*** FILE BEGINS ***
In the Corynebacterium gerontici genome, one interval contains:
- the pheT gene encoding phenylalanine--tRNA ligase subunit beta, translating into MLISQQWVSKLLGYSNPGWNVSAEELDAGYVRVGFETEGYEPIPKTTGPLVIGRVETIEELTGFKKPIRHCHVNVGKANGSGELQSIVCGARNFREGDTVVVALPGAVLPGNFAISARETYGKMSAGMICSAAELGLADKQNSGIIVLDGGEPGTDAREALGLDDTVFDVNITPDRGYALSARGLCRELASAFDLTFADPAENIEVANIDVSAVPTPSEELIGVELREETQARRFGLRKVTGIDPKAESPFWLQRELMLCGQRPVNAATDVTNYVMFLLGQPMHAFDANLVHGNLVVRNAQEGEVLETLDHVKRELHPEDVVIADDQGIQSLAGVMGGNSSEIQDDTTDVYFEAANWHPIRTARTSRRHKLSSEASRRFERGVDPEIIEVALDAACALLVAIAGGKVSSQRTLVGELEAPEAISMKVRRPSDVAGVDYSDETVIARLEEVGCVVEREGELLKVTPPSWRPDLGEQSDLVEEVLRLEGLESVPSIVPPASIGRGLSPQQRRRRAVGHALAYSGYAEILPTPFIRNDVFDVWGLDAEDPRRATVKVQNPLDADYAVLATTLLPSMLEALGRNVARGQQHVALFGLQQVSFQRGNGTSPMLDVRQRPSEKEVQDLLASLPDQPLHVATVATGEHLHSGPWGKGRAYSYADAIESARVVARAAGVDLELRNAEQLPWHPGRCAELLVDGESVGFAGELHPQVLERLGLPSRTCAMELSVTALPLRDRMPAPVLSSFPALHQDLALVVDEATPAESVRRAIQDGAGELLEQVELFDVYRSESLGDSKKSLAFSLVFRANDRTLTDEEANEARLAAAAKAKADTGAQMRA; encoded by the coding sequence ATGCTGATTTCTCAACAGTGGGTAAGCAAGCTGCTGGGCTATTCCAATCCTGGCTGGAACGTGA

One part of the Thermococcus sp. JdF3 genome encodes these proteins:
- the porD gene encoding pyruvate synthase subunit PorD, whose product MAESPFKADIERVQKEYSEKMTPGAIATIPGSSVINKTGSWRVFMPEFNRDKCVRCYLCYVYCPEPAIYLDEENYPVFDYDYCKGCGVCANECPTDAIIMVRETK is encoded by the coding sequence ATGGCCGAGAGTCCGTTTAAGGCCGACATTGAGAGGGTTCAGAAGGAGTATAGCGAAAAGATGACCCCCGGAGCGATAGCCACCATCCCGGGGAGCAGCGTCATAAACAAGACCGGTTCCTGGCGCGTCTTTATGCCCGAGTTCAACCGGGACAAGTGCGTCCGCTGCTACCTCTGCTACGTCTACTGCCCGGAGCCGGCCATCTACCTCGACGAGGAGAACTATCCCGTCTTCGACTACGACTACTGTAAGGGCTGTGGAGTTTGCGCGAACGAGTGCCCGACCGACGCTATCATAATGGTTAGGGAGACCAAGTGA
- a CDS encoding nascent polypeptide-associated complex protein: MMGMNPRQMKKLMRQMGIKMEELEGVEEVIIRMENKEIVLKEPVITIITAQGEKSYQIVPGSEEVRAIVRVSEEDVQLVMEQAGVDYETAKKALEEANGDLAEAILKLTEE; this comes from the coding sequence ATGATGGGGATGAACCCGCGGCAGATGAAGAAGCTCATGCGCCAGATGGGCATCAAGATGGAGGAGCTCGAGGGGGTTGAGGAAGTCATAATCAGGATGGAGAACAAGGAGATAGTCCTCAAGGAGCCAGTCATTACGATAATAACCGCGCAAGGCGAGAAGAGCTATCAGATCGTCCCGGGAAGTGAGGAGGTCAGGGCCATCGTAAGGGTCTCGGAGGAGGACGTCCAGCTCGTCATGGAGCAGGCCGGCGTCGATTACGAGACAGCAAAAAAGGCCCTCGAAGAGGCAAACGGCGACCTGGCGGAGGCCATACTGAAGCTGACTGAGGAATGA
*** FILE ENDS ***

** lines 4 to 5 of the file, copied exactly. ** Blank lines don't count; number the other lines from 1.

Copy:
- the porD gene encoding pyruvate synthase subunit PorD, whose product MAESPFKADIERVQKEYSEKMTPGAIATIPGSSVINKTGSWRVFMPEFNRDKCVRCYLCYVYCPEPAIYLDEENYPVFDYDYCKGCGVCANECPTDAIIMVRETK is encoded by the coding sequence ATGGCCGAGAGTCCGTTTAAGGCCGACATTGAGAGGGTTCAGAAGGAGTATAGCGAAAAGATGACCCCCGGAGCGATAGCCACCATCCCGGGGAGCAGCGTCATAAACAAGACCGGTTCCTGGCGCGTCTTTATGCCCGAGTTCAACCGGGACAAGTGCGTCCGCTGCTACCTCTGCTACGTCTACTGCCCGGAGCCGGCCATCTACCTCGACGAGGAGAACTATCCCGTCTTCGACTACGACTACTGTAAGGGCTGTGGAGTTTGCGCGAACGAGTGCCCGACCGACGCTATCATAATGGTTAGGGAGACCAAGTGA
- a CDS encoding nascent polypeptide-associated complex protein: MMGMNPRQMKKLMRQMGIKMEELEGVEEVIIRMENKEIVLKEPVITIITAQGEKSYQIVPGSEEVRAIVRVSEEDVQLVMEQAGVDYETAKKALEEANGDLAEAILKLTEE; this comes from the coding sequence ATGATGGGGATGAACCCGCGGCAGATGAAGAAGCTCATGCGCCAGATGGGCATCAAGATGGAGGAGCTCGAGGGGGTTGAGGAAGTCATAATCAGGATGGAGAACAAGGAGATAGTCCTCAAGGAGCCAGTCATTACGATAATAACCGCGCAAGGCGAGAAGAGCTATCAGATCGTCCCGGGAAGTGAGGAGGTCAGGGCCATCGTAAGGGTCTCGGAGGAGGACGTCCAGCTCGTCATGGAGCAGGCCGGCGTCGATTACGAGACAGCAAAAAAGGCCCTCGAAGAGGCAAACGGCGACCTGGCGGAGGCCATACTGAAGCTGACTGAGGAATGA